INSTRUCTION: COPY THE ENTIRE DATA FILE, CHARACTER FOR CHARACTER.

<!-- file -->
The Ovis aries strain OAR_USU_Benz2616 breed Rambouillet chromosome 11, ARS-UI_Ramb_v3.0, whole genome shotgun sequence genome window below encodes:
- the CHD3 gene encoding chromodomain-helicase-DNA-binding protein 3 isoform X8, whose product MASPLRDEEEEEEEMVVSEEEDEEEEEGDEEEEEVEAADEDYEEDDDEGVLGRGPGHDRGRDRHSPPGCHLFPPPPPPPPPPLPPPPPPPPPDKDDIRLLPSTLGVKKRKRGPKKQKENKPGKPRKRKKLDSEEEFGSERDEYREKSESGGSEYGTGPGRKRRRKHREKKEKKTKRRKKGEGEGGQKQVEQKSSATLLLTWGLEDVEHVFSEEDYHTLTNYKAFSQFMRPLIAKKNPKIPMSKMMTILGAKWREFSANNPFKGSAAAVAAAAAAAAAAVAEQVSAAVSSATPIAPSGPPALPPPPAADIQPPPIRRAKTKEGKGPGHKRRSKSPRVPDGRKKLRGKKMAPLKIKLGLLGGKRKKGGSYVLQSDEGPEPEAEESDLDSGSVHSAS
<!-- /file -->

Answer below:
The Ovis aries strain OAR_USU_Benz2616 breed Rambouillet chromosome 11, ARS-UI_Ramb_v3.0, whole genome shotgun sequence genome window below encodes:
- the CHD3 gene encoding chromodomain-helicase-DNA-binding protein 3 isoform X8, whose product MASPLRDEEEEEEEMVVSEEEDEEEEEGDEEEEEVEAADEDYEEDDDEGVLGRGPGHDRGRDRHSPPGCHLFPPPPPPPPPPLPPPPPPPPPDKDDIRLLPSTLGVKKRKRGPKKQKENKPGKPRKRKKLDSEEEFGSERDEYREKSESGGSEYGTGPGRKRRRKHREKKEKKTKRRKKGEGEGGQKQVEQKSSATLLLTWGLEDVEHVFSEEDYHTLTNYKAFSQFMRPLIAKKNPKIPMSKMMTILGAKWREFSANNPFKGSAAAVAAAAAAAAAAVAEQVSAAVSSATPIAPSGPPALPPPPAADIQPPPIRRAKTKEGKGPGHKRRSKSPRVPDGRKKLRGKKMAPLKIKLGLLGGKRKKGGSYVLQSDEGPEPEAEESDLDSGSVHSAS